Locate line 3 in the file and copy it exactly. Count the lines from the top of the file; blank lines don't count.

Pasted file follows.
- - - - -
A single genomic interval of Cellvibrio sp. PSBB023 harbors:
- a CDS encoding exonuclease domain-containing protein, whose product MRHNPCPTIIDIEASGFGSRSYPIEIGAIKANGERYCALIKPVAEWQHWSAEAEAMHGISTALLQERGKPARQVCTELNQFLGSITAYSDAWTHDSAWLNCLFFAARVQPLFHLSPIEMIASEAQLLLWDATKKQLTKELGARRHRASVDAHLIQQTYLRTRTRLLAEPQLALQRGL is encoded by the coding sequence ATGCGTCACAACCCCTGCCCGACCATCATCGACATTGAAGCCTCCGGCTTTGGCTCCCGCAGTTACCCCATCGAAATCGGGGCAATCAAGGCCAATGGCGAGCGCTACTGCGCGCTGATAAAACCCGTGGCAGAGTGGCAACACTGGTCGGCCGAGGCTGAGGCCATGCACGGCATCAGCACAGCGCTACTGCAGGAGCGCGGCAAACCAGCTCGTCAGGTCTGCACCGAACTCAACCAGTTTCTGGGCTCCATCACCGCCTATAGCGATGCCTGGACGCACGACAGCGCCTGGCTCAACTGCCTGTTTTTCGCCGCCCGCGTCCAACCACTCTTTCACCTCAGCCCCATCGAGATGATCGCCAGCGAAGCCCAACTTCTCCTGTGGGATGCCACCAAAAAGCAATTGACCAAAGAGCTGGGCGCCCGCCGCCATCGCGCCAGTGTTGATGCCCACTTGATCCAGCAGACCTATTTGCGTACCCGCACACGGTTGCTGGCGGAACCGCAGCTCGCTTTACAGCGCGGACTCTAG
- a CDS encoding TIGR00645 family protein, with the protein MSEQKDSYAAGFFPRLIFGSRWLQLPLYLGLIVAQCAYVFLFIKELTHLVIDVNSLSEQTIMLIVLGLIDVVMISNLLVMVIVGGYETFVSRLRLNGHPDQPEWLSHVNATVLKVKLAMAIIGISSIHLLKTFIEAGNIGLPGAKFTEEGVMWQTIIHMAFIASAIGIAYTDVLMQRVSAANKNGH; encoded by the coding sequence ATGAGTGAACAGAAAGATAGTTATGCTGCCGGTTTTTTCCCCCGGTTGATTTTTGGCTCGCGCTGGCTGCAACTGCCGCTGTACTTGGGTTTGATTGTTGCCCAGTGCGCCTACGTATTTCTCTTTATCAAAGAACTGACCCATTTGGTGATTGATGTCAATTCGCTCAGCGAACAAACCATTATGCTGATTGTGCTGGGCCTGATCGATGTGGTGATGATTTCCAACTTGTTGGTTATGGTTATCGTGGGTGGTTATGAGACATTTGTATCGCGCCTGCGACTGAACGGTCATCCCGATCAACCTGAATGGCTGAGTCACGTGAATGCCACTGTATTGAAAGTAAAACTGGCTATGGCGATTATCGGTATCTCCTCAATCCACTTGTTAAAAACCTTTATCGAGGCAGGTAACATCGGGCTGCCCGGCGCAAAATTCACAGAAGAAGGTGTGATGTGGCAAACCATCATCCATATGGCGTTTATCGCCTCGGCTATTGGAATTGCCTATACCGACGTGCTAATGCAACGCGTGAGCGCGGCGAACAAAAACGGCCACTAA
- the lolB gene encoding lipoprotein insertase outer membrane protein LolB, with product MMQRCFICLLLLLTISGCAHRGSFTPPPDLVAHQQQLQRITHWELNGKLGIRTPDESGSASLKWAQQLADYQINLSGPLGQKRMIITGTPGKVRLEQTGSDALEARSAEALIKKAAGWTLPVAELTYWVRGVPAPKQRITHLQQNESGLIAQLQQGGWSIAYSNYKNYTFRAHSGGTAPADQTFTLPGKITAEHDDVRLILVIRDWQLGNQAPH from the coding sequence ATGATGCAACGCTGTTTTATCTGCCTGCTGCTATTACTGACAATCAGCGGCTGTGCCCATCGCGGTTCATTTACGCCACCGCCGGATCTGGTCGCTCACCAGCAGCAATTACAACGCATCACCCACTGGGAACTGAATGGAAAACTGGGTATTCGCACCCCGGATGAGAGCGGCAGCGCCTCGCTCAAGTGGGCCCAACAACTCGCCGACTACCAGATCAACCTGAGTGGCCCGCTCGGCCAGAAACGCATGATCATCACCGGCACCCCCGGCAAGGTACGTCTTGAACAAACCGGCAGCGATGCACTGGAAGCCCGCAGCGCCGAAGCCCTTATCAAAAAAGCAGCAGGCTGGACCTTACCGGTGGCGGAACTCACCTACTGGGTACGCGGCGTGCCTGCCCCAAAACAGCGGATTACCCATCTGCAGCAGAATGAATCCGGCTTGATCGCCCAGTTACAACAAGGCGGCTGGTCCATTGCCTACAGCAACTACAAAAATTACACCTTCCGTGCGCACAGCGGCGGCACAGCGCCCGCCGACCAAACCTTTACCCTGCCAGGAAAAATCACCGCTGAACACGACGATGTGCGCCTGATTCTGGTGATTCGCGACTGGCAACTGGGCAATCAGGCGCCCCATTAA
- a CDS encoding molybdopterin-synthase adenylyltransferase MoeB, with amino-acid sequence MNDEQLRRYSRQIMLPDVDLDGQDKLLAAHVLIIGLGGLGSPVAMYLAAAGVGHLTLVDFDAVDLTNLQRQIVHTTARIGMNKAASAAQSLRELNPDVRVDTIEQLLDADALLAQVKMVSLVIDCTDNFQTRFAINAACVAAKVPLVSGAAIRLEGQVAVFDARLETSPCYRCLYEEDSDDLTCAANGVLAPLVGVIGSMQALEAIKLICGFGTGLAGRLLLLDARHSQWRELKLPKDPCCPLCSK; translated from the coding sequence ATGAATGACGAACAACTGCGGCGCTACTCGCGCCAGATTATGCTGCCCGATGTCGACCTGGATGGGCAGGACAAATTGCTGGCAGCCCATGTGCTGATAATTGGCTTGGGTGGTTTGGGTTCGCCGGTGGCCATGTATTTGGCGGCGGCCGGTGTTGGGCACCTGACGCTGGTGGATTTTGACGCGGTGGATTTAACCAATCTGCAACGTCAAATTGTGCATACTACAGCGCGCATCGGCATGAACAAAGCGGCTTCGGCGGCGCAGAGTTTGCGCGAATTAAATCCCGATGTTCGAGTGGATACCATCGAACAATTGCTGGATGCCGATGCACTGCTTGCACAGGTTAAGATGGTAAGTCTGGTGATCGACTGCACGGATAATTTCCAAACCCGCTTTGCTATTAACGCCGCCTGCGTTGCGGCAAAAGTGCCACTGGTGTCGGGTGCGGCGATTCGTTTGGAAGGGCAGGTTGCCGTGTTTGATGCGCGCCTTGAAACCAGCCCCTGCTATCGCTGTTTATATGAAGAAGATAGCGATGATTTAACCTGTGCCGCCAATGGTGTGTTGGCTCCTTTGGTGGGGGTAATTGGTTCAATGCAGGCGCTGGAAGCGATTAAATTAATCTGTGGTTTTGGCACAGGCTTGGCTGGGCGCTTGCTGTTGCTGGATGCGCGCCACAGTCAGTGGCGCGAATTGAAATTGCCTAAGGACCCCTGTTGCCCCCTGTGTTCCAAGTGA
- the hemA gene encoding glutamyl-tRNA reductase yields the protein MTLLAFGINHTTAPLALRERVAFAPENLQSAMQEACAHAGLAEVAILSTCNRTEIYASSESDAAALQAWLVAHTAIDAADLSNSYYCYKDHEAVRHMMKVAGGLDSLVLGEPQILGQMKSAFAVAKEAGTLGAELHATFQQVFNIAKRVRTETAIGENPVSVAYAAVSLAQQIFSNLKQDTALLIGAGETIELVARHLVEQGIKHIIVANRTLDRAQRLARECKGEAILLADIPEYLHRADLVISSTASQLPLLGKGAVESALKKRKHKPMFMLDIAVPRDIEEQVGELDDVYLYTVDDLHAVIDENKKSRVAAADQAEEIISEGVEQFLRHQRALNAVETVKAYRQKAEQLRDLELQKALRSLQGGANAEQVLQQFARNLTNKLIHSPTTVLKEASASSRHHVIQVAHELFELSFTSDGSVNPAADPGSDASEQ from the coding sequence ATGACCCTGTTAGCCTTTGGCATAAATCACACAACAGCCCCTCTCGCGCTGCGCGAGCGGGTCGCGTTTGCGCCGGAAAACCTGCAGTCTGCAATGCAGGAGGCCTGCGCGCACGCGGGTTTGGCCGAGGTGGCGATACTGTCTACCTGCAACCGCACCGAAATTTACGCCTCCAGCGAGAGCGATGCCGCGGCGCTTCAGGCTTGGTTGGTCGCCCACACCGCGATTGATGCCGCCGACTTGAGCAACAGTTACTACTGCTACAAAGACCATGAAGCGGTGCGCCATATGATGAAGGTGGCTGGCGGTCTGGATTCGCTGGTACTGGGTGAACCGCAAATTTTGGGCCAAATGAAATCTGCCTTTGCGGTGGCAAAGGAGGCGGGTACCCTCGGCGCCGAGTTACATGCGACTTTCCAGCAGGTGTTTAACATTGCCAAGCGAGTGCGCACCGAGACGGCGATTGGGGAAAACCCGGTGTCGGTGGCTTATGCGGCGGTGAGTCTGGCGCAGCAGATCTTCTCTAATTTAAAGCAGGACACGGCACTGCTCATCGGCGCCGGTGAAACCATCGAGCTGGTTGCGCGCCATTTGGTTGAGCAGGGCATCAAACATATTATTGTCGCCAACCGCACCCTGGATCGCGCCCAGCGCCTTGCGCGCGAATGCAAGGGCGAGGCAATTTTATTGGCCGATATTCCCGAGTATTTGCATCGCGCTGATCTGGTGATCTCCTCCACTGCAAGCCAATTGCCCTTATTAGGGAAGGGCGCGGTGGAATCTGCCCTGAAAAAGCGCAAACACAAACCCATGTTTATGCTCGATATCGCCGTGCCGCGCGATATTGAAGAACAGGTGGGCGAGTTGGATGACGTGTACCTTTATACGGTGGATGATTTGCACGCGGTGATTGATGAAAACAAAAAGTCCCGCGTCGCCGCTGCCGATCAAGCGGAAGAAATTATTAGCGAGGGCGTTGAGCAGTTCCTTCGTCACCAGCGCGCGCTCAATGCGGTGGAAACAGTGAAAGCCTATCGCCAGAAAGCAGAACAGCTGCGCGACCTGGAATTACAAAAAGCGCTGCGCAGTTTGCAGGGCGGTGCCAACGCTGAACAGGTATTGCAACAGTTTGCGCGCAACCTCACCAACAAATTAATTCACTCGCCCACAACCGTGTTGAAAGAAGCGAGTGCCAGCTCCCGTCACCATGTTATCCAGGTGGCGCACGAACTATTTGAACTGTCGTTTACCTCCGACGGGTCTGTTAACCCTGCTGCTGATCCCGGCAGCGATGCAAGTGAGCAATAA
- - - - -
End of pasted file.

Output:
- a CDS encoding TIGR00645 family protein, with the protein MSEQKDSYAAGFFPRLIFGSRWLQLPLYLGLIVAQCAYVFLFIKELTHLVIDVNSLSEQTIMLIVLGLIDVVMISNLLVMVIVGGYETFVSRLRLNGHPDQPEWLSHVNATVLKVKLAMAIIGISSIHLLKTFIEAGNIGLPGAKFTEEGVMWQTIIHMAFIASAIGIAYTDVLMQRVSAANKNGH; encoded by the coding sequence ATGAGTGAACAGAAAGATAGTTATGCTGCCGGTTTTTTCCCCCGGTTGATTTTTGGCTCGCGCTGGCTGCAACTGCCGCTGTACTTGGGTTTGATTGTTGCCCAGTGCGCCTACGTATTTCTCTTTATCAAAGAACTGACCCATTTGGTGATTGATGTCAATTCGCTCAGCGAACAAACCATTATGCTGATTGTGCTGGGCCTGATCGATGTGGTGATGATTTCCAACTTGTTGGTTATGGTTATCGTGGGTGGTTATGAGACATTTGTATCGCGCCTGCGACTGAACGGTCATCCCGATCAACCTGAATGGCTGAGTCACGTGAATGCCACTGTATTGAAAGTAAAACTGGCTATGGCGATTATCGGTATCTCCTCAATCCACTTGTTAAAAACCTTTATCGAGGCAGGTAACATCGGGCTGCCCGGCGCAAAATTCACAGAAGAAGGTGTGATGTGGCAAACCATCATCCATATGGCGTTTATCGCCTCGGCTATTGGAATTGCCTATACCGACGTGCTAATGCAACGCGTGAGCGCGGCGAACAAAAACGGCCACTAA